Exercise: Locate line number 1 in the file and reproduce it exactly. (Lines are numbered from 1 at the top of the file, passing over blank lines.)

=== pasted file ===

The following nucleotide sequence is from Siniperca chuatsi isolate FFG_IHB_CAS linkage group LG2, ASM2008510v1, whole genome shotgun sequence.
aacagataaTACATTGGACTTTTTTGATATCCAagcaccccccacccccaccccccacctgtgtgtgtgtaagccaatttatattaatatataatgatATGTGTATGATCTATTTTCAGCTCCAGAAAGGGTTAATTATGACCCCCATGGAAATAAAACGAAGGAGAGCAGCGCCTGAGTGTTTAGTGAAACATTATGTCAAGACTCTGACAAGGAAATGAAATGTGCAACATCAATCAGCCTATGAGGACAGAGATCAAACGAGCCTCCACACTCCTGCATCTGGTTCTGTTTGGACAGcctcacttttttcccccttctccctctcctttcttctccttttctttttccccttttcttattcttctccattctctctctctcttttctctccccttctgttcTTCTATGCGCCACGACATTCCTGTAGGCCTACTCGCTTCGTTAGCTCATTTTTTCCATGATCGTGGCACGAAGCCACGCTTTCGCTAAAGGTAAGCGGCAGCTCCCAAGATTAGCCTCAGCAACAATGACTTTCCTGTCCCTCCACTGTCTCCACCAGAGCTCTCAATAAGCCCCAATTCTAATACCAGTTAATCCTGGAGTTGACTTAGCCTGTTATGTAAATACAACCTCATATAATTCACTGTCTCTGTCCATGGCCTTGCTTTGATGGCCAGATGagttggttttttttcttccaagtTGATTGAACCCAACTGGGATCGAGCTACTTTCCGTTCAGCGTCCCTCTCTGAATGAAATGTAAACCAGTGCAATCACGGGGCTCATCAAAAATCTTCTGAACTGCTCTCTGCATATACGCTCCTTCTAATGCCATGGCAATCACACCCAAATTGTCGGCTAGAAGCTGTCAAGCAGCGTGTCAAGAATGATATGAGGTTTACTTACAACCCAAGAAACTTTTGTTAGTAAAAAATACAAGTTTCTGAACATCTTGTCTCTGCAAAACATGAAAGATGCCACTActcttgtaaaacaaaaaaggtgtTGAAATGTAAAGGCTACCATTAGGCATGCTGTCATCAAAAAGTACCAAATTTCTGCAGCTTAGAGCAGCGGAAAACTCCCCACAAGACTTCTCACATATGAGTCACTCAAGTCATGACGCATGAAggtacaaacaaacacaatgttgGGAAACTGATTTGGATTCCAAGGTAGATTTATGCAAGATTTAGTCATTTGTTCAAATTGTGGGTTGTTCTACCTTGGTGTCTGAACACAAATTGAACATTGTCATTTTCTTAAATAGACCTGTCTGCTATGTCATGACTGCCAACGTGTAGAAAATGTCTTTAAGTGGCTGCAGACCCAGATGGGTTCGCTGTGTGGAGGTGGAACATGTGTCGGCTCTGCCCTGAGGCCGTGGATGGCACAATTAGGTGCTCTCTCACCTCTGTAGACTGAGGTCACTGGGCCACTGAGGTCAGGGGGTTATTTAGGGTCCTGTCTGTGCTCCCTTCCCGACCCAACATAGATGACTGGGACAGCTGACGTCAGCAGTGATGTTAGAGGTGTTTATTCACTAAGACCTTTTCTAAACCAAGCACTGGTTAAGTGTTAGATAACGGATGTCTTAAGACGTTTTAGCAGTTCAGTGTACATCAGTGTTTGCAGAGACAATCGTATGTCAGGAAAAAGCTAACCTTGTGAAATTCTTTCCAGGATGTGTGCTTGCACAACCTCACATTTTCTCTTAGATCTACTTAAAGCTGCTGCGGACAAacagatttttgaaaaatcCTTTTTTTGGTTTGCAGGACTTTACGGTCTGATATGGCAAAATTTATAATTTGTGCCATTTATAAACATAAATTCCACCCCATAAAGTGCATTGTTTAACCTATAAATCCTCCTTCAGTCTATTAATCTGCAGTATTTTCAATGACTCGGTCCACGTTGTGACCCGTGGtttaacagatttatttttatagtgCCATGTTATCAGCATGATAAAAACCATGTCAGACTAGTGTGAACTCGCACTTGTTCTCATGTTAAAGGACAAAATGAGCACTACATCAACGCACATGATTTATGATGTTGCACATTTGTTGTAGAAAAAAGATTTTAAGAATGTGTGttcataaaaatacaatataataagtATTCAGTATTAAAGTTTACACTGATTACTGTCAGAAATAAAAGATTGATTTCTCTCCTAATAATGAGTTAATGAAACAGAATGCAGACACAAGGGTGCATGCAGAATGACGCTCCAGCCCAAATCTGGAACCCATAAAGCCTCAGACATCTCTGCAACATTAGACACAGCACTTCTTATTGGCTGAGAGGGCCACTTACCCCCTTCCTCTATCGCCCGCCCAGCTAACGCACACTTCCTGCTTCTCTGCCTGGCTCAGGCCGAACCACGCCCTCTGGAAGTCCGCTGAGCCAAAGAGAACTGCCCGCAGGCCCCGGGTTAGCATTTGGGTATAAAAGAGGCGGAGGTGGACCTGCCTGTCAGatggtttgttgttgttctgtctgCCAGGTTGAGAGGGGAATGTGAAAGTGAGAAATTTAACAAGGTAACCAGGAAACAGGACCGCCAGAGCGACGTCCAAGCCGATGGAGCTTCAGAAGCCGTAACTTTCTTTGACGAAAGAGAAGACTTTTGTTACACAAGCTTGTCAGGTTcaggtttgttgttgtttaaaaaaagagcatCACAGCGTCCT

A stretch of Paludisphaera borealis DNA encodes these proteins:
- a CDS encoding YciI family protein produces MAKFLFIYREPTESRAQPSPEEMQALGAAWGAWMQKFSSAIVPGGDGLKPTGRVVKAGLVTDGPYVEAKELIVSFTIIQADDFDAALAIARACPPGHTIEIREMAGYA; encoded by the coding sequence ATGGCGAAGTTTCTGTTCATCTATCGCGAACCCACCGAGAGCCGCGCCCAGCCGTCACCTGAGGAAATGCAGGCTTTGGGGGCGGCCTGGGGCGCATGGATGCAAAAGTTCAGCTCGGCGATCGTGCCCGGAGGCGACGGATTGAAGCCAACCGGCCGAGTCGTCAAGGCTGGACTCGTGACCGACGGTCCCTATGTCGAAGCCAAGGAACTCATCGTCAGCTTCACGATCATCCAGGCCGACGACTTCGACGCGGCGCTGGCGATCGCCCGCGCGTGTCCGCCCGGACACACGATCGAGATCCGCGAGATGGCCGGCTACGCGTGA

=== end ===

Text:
The following nucleotide sequence is from Siniperca chuatsi isolate FFG_IHB_CAS linkage group LG2, ASM2008510v1, whole genome shotgun sequence.